Hitting the high notes

Five musicians on what the Newport Jazz Fest means to them
By PHILIP EIL  |  July 31, 2013

'AN EXCITING THING' Halvorson. [Photo by Peter Gannushkin]

There’s a tinge of sadness to conversations about this year’s Newport Jazz Festival. After all, it’s the first one since the loss of Dave Brubeck, that gentle goliath who had us dancing to strange rhythms — none more famous than the 5/4-time, buh-bap, buh-bap bada; buh-bap, buh-bap bada vamp that begins “Take Five” — for decades and decades.

A few months later brought the news that photographer Bert Stern had passed away, too. “Bert Stern, Elite Photographer Known for Images of Marilyn Monroe, Dies at 83” read the headline of his New York Times obit, but Rhode Islanders knew him as the man who filmed 1959’s breathtaking documentary, Jazz On a Summer’s Day. Clips of Louis Armstrong rasp-singing “When the Saints Go Marching In” and other bits of the film — which should be required viewing in our schools — are still available on YouTube.

Speaking of YouTube, that’s the place to shake the funereal blues and bask in the mind-blowing array of talent that festival organizers are bringing to Fort Adams. Check out 34-year-old Japanese piano virtuoso Hiromi wailing so hard on Gershwin’s “I’ve Got Rhythm” that you almost see smoke billowing from the strings. Or click “Play” on the smartphone-recorded videos of Jonathan Batiste’s impromptu, sax-tambourine-melodica jam sessions on subway trains as they hurtle under the streets of New York. This year’s festival might be a little misty-eyed, but it’s also going to be one hell of a good time.

We caught up with a few of the scheduled artists to hear what the festival means to them. The interviews have been edited and condensed.


NAME | Mary Halvorson


SHOWTIME | Saturday at 11:15 am with her quintet

WHAT YOU NEED TO KNOW | The Chicago Reader called her “probably the most original jazz guitarist to emerge this decade.”

WHAT SHE SAYS | I do have kind of a special relationship with the festival. I actually grew up outside of Boston [in Brookline, Massachusetts] and, when I was in high school, I used to go every year. I had a few friends who were into jazz and we would drive down, because my one friend . . . his parents had an old Checker cab, an old vintage car, and we used to drive down in that. We’d go the night before, camp out, we’d get in line at 6 in the morning, and try to get into a place to stand.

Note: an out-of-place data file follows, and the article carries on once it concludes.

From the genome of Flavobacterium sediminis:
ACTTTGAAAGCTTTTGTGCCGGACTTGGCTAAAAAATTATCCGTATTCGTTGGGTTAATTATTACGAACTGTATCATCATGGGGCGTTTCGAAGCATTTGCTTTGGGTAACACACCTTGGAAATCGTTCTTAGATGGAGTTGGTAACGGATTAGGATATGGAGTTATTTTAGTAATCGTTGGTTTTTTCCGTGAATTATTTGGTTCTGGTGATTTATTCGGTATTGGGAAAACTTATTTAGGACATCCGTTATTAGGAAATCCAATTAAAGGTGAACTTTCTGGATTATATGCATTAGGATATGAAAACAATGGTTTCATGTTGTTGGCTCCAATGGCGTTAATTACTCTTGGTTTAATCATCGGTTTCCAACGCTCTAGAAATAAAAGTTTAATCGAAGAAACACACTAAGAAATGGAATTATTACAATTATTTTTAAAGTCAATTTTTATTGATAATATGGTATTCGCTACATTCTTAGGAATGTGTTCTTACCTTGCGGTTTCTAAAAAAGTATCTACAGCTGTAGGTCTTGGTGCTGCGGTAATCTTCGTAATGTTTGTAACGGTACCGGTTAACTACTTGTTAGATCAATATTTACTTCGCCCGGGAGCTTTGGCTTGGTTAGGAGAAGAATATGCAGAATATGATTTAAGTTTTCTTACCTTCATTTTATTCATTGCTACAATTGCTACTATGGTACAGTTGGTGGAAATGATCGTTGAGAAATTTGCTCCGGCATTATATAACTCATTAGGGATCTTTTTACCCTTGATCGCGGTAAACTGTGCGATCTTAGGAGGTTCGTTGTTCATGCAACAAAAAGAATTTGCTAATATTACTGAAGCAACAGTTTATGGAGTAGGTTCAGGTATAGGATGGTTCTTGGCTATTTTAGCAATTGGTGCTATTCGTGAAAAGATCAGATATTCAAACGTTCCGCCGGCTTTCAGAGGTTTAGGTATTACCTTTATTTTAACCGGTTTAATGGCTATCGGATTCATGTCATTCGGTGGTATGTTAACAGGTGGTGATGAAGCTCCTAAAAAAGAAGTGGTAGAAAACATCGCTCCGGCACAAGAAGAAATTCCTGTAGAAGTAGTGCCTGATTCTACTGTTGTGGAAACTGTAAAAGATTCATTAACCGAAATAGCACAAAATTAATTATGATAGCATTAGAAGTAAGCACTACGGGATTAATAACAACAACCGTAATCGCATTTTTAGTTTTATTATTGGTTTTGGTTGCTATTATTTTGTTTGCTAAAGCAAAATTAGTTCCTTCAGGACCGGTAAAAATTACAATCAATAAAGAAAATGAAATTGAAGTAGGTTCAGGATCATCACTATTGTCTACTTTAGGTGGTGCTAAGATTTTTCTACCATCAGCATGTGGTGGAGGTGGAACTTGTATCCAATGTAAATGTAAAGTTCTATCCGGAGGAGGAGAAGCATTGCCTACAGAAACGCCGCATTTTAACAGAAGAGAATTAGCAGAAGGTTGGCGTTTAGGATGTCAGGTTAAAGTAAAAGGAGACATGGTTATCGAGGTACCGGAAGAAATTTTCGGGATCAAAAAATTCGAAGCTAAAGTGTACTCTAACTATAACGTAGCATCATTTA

We would stay the whole time, hear everything from Maynard Ferguson’s big band to Diana Krall and . . . Sonny Rollins, one of those years. So [now] it’s sort of an exciting thing for me because, although I’ve never played there, it’s kind of the jazz festival that I grew up with.



NAME | Michel Camilo


SHOWTIME | Saturday at 12:35 pm with his sextet

WHAT YOU NEED TO KNOW | He has a Grammy, an honorary doctorate from Berklee College of Music, guest stints with the LA and Copenhagen Philharmonic, and a piano scholarship named for him at the Duke Ellington School of the Arts in Washington, DC. Oh yeah, and he’s played with Tito Puente, Dizzy Gillespie, and Jaco Pastorius.

WHAT HE SAYS | I met [Newport Jazz Festival founder and promoter] George Wein — who became a very dear personal friend and mentor, as well — in 1988. So I could have possibly played at Newport in 1989, because that was the date of my first American release. And George Wein actually is the one that made it possible for me, because he heard me playing at the Blue Note up here in New York and he loved the music, he loved the repertoire, so he walked me into Sony Music and they signed me.

I was born in the Dominican Republic, so I always dreamed of playing the Newport Jazz Festival. And this became true. Now, over the years, I’ve played it many, many times. I’ve come back at least between seven and 10 times to the festival.

There’s always something new going on there . . . that I go and listen to: some new musician or some new style of music. All of us get influenced by each other. We all get to check out what’s going on . . . We all know how big [of a] responsibility [it is] to walk out on that stage where your peers are listening to you. That’s part of the experience, for us as performers. We know who’s listening and who’s listening is, I’d say, the world of jazz.

It’s like the granddaddy of all jazz festivals in the world. Now there are thousands of jazz festivals everywhere, but they are all looking up to Newport.


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